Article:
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How To Sell Your Volunteer Experience To A Potential Employer
Once, while interviewing for a job with a local organization, I discovered that my resume needed a little explaining. The interviewer, puzzled, asked: “What does this mean—volunteering? Your recommendation letter said that you worked for AmeriCorps.” I explained, quickly, that while I did “work” as an AmeriCorps, I was technically a full-time volunteer.
My interviewer was puzzled. How could I volunteer full-time, and what did that mean for my status of employment? In fact, although I was eventually able to explain that AmeriCorps was a volunteer program that offered a stipend for contracted volunteer hours, I realized just how confusing it is to employers that want a firm boundary between a job and a volunteer position. However, the fact is that that line doesn't always exist.
In my subsequent job interviews, I have worked hard to demonstrate to my potential employers the ways in which working a job and full-time volunteering were similar and yet different. I have noticed, over time, a few trends that I think are useful in marketing yourself on a resume or preparing for a job interview.
Projects, Not Duties
One of the greatest benefits of volunteers is their ability to adapt. After all, what volunteer job is full of the same, day-to-day duties without a single need for improvisation or changes in strategy? Nothing that I've done yet!
It's been really useful to explain to potential employers what this means as far as my skills. Most employers, I have found, are interested to know that while I volunteered for the same hours as any of the full-time employees, my projects were often much more challenging and sporadic than they would have been if I were a full-time employee.
For instance, when an employee was forced to leave the country for a month to conduct her long-awaited adoption, I found myself picking up all of the projects that she’d left unfinished. This meant, in a nutshell, that I needed to quickly make connections, catch myself up to speed with her projects, and complete them, with very little supervision, in a way that would be satisfactory for her when she returned.
Whenever I tell this story to a potential employer, I always laugh and say that a volunteer is an employee without a job description. While this can be frustrating, it allowed me to gain such a variety of skills as editing speeches, building enormous agricultural hoop houses, using cartography software, and marketing our events. These kinds of skills, while they might not be as useful in your permanent field, are great for demonstrating just how versatile an employee you are and should be highlighted during interviews and on resumes.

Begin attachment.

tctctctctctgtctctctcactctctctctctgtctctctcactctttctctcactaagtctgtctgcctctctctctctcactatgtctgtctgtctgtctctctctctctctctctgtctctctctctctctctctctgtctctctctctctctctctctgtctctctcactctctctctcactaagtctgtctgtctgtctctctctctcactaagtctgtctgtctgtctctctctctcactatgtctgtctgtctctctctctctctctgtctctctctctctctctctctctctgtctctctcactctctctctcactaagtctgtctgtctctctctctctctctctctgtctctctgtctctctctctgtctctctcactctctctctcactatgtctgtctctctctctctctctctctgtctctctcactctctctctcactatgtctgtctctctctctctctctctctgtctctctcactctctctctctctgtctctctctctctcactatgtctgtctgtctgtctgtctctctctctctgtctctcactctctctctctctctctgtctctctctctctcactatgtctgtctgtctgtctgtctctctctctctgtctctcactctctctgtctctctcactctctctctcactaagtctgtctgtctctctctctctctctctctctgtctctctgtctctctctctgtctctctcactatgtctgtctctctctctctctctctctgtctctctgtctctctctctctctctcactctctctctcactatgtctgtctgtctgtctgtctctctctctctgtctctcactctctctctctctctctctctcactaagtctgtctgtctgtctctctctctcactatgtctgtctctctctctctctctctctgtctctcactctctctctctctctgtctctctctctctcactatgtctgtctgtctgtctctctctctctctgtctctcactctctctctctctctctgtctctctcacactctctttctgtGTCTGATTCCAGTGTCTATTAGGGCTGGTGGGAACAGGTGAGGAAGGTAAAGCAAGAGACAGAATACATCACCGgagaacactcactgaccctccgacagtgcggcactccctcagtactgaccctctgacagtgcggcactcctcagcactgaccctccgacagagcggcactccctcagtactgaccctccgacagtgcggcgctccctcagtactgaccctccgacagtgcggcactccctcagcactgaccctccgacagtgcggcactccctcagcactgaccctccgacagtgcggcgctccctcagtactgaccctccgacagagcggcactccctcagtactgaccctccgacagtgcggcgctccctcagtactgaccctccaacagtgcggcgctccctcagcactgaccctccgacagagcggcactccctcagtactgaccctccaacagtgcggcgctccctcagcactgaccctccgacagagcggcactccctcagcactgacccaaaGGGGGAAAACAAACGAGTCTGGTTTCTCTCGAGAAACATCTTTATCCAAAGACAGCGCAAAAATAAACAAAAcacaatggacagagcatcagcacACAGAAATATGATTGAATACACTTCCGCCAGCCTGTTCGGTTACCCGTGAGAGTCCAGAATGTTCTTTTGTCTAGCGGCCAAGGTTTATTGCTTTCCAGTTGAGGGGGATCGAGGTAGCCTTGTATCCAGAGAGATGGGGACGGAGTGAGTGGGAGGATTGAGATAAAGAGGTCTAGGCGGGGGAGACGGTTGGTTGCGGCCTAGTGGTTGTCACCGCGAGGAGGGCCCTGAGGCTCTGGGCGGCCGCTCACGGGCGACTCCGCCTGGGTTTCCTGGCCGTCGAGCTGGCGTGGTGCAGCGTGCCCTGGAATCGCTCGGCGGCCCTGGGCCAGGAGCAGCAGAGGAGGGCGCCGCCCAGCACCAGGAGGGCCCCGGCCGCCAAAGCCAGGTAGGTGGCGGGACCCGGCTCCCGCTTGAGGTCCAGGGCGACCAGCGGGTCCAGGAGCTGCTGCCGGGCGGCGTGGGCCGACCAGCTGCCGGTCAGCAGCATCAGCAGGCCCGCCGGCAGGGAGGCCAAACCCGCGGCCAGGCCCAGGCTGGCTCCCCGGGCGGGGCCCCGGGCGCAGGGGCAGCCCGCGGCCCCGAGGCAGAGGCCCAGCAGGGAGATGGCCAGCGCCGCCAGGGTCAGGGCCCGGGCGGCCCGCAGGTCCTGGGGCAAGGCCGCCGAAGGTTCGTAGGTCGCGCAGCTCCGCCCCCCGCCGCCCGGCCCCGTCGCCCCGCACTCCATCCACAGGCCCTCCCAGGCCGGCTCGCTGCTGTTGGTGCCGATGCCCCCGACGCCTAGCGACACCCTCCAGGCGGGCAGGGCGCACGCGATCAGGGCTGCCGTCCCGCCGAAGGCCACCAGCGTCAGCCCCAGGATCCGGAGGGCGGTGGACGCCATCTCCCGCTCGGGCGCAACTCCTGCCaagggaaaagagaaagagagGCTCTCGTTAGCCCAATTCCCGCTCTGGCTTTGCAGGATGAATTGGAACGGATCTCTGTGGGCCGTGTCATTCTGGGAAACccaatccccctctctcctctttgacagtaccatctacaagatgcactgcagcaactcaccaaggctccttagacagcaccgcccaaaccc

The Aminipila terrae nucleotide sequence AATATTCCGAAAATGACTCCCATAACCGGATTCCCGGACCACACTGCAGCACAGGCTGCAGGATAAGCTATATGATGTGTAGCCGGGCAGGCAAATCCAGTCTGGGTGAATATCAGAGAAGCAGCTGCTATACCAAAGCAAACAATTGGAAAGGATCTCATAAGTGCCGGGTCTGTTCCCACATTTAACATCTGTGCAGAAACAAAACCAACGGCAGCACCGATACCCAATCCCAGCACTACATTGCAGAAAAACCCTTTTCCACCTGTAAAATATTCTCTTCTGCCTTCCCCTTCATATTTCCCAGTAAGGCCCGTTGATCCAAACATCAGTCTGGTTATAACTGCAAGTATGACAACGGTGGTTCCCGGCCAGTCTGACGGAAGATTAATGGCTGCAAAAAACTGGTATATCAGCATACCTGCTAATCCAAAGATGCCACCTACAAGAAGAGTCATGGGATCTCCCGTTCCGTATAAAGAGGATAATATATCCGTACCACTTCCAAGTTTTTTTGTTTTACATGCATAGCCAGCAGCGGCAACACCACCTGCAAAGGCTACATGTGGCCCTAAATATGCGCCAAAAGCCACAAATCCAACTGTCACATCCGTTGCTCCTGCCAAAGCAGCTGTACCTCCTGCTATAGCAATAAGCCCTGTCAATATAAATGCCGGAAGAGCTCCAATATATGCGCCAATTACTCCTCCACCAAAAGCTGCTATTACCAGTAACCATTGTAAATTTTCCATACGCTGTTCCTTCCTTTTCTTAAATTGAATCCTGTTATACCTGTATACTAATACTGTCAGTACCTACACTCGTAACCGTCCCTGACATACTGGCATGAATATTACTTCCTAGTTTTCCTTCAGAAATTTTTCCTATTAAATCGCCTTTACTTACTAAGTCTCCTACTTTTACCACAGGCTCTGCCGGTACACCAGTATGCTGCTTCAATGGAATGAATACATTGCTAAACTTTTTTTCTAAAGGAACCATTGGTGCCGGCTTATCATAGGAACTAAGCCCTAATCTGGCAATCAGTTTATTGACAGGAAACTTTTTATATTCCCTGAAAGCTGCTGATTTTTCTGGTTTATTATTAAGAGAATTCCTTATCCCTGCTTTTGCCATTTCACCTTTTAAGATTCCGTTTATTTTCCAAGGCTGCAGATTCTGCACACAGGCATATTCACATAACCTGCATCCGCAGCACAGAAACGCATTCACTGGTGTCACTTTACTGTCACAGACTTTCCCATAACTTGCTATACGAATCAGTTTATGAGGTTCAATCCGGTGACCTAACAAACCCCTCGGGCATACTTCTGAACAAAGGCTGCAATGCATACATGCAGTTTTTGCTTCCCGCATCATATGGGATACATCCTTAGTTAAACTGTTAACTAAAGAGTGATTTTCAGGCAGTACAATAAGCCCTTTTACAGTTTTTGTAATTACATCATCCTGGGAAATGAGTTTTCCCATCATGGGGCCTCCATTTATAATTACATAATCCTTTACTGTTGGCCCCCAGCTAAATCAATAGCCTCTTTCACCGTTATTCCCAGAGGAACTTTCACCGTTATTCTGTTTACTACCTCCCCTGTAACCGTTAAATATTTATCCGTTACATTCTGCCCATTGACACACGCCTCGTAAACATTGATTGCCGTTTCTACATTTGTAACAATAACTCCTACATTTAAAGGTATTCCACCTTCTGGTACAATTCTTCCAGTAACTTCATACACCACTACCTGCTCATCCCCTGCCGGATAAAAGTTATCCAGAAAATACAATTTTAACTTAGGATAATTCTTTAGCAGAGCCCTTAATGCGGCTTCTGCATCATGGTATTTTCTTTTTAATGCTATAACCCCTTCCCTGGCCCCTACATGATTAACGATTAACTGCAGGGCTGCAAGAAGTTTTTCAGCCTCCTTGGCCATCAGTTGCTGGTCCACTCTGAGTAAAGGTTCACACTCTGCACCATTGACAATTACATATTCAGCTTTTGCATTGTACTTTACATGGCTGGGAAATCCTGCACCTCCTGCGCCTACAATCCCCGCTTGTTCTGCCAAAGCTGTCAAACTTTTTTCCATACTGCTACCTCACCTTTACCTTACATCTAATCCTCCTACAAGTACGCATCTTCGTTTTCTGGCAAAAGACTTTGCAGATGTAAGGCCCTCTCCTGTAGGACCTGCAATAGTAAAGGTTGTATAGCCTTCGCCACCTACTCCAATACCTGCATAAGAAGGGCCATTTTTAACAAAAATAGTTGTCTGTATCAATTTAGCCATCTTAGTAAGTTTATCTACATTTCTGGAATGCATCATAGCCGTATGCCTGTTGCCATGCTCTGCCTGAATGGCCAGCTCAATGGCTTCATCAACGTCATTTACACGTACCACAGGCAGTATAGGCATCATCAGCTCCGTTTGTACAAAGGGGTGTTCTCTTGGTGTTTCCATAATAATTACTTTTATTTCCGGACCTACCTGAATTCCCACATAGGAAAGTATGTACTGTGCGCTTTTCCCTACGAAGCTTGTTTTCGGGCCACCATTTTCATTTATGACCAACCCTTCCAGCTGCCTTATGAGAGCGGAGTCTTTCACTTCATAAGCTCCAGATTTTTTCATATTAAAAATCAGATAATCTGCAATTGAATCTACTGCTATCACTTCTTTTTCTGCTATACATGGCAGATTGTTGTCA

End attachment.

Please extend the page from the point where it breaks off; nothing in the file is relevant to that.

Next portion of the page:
What To Make Clear
When speaking with a potential employer, it’s important not only to discuss the skills that you learned while volunteering, but the dedication that you showed as a volunteer. Unfortunately, many people in the business world view volunteering as lightweight, or else as busy work until a “real job” comes along.
For many volunteers, of course, this is not true. What you need to make clear is that your volunteer work was much more of a lifestyle or job for you. There are a few talking points to mention, both in your resume and during any interview situations:
- Skills demonstrated
- Frequency of volunteering (hours per week)
- Duration of volunteer position
- Community or global effect of volunteer position
- Leadership during volunteerism
Notice especially the fifth element of your volunteer experience. Because volunteering is so unpredictable by nature, many employers are starting to realize that good leaders and volunteers are often one and the same.
It is very common during volunteer projects to have a very high turnover of volunteers, high expectations, and little resources. It is, therefore, a great idea to demonstrate any leadership roles you may have taken on as a volunteer in these conditions. What you want to them to understand is “If I can do this with nothing, just imagine what I can do for you.”
Want to learn more about marketing your volunteer abroad experience? Check out this article we wrote for GO! Overseas.
Photo credits: bpsusf and Colin & Sarah Northway.